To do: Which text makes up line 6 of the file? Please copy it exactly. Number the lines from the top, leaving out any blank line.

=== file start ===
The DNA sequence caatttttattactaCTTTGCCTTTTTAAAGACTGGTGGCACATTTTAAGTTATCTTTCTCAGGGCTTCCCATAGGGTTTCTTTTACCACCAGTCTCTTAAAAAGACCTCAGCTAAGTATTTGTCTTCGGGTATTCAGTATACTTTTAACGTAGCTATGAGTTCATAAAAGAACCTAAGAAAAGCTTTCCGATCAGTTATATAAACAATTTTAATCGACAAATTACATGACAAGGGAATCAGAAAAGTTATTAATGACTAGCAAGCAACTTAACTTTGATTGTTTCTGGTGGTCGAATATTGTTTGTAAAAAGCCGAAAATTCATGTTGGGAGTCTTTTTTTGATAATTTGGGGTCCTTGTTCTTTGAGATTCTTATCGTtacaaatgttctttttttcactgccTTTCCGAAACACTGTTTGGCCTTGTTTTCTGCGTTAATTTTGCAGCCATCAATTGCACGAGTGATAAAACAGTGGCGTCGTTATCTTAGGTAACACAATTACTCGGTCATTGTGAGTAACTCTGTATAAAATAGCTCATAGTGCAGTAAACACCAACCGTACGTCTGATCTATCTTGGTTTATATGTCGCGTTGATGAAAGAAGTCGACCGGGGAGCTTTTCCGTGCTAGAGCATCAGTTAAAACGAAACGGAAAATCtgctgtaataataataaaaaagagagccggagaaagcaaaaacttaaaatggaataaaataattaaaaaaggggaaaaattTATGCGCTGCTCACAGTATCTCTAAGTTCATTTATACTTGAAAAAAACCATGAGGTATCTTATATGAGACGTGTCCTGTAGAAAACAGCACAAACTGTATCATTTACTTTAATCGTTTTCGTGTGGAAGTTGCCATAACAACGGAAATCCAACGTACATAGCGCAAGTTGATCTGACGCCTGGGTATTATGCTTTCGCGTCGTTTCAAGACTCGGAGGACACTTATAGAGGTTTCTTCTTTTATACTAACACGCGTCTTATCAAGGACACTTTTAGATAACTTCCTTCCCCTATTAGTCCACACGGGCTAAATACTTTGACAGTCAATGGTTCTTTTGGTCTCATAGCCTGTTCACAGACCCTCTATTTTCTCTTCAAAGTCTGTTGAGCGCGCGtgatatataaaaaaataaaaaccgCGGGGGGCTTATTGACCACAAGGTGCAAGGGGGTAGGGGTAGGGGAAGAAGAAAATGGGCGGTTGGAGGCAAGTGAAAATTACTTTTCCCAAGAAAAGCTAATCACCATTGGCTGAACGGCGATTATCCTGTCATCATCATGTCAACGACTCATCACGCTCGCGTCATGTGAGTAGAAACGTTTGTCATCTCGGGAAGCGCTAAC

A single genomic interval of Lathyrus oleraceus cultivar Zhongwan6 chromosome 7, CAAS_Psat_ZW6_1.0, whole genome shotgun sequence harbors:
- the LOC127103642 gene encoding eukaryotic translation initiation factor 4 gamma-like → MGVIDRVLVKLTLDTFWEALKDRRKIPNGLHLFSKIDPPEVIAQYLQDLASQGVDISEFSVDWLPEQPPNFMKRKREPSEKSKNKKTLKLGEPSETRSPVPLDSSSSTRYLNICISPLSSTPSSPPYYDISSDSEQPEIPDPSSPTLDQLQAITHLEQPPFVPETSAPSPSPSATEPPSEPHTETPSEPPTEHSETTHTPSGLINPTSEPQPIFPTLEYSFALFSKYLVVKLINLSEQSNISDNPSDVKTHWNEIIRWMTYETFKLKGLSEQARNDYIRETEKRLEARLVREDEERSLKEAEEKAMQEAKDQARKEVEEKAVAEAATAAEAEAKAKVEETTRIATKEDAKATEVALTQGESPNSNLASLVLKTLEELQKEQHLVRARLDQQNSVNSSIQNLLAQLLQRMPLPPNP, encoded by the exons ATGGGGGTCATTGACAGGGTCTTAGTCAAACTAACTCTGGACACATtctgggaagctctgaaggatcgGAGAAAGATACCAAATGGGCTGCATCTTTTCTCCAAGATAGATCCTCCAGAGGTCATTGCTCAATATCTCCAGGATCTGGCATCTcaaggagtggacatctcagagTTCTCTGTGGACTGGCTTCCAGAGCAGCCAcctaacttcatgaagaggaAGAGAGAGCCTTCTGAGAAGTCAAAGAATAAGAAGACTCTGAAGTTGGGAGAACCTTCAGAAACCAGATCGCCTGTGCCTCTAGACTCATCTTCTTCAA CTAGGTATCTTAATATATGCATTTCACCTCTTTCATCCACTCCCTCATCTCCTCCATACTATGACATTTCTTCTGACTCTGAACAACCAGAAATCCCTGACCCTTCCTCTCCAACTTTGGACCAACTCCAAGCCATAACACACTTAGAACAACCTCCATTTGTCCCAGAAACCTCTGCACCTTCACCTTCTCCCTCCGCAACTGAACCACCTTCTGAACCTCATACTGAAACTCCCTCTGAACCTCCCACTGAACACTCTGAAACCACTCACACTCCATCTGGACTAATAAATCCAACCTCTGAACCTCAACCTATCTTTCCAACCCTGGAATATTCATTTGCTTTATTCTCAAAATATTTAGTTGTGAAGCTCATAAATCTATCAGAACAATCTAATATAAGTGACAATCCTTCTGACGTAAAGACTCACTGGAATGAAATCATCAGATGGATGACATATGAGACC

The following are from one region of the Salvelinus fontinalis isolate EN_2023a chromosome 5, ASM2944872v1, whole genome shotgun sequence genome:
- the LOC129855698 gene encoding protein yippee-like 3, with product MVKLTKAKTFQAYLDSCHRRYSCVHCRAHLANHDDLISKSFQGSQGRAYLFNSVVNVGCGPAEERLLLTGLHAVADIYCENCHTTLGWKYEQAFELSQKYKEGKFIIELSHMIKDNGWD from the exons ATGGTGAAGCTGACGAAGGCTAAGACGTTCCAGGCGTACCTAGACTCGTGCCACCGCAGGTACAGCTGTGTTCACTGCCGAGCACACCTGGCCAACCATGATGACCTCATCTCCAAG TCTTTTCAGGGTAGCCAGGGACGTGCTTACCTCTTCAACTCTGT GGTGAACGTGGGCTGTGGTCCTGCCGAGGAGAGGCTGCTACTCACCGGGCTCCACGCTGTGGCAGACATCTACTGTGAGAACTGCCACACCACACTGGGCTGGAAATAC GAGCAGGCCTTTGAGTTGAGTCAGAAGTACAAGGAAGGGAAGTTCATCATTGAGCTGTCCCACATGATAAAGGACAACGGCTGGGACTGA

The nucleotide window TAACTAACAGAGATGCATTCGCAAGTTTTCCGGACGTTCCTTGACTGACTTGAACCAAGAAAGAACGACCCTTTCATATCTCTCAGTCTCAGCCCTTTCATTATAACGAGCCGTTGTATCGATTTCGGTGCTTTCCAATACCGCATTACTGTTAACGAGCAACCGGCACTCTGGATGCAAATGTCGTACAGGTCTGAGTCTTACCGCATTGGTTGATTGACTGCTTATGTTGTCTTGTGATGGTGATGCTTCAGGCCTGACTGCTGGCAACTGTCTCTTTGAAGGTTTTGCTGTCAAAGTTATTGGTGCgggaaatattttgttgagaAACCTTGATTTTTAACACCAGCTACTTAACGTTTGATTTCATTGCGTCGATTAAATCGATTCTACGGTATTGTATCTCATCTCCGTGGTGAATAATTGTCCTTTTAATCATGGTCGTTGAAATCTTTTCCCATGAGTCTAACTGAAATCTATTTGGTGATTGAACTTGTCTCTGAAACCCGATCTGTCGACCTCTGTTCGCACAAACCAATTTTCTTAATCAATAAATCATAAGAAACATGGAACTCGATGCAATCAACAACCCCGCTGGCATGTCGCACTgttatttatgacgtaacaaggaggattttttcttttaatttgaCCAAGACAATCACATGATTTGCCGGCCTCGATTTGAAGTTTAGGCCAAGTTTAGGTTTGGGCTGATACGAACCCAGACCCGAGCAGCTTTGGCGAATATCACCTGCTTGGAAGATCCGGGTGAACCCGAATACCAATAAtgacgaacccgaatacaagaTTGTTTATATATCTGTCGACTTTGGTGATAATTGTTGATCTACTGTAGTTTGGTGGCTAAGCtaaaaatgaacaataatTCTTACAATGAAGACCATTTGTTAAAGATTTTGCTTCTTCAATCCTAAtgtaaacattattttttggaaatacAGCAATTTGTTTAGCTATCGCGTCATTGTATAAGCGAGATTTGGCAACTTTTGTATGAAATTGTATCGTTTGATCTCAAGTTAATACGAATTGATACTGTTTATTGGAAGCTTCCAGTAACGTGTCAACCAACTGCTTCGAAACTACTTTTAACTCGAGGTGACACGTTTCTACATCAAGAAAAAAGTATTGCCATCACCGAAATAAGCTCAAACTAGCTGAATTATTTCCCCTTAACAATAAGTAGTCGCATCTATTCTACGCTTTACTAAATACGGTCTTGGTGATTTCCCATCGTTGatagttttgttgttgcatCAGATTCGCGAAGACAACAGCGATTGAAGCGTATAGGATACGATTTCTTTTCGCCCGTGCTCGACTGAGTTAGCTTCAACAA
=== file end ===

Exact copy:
The nucleotide window TAACTAACAGAGATGCATTCGCAAGTTTTCCGGACGTTCCTTGACTGACTTGAACCAAGAAAGAACGACCCTTTCATATCTCTCAGTCTCAGCCCTTTCATTATAACGAGCCGTTGTATCGATTTCGGTGCTTTCCAATACCGCATTACTGTTAACGAGCAACCGGCACTCTGGATGCAAATGTCGTACAGGTCTGAGTCTTACCGCATTGGTTGATTGACTGCTTATGTTGTCTTGTGATGGTGATGCTTCAGGCCTGACTGCTGGCAACTGTCTCTTTGAAGGTTTTGCTGTCAAAGTTATTGGTGCgggaaatattttgttgagaAACCTTGATTTTTAACACCAGCTACTTAACGTTTGATTTCATTGCGTCGATTAAATCGATTCTACGGTATTGTATCTCATCTCCGTGGTGAATAATTGTCCTTTTAATCATGGTCGTTGAAATCTTTTCCCATGAGTCTAACTGAAATCTATTTGGTGATTGAACTTGTCTCTGAAACCCGATCTGTCGACCTCTGTTCGCACAAACCAATTTTCTTAATCAATAAATCATAAGAAACATGGAACTCGATGCAATCAACAACCCCGCTGGCATGTCGCACTgttatttatgacgtaacaaggaggattttttcttttaatttgaCCAAGACAATCACATGATTTGCCGGCCTCGATTTGAAGTTTAGGCCAAGTTTAGGTTTGGGCTGATACGAACCCAGACCCGAGCAGCTTTGGCGAATATCACCTGCTTGGAAGATCCGGGTGAACCCGAATACCAATAAtgacgaacccgaatacaagaTTGTTTATATATCTGTCGACTTTGGTGATAATTGTTGATCTACTGTAGTTTGGTGGCTAAGCtaaaaatgaacaataatTCTTACAATGAAGACCATTTGTTAAAGATTTTGCTTCTTCAATCCTAAtgtaaacattattttttggaaatacAGCAATTTGTTTAGCTATCGCGTCATTGTATAAGCGAGATTTGGCAACTTTTGTATGAAATTGTATCGTTTGATCTCAAGTTAATACGAATTGATACTGTTTATTGGAAGCTTCCAGTAACGTGTCAACCAACTGCTTCGAAACTACTTTTAACTCGAGGTGACACGTTTCTACATCAAGAAAAAAGTATTGCCATCACCGAAATAAGCTCAAACTAGCTGAATTATTTCCCCTTAACAATAAGTAGTCGCATCTATTCTACGCTTTACTAAATACGGTCTTGGTGATTTCCCATCGTTGatagttttgttgttgcatCAGATTCGCGAAGACAACAGCGATTGAAGCGTATAGGATACGATTTCTTTTCGCCCGTGCTCGACTGAGTTAGCTTCAACAA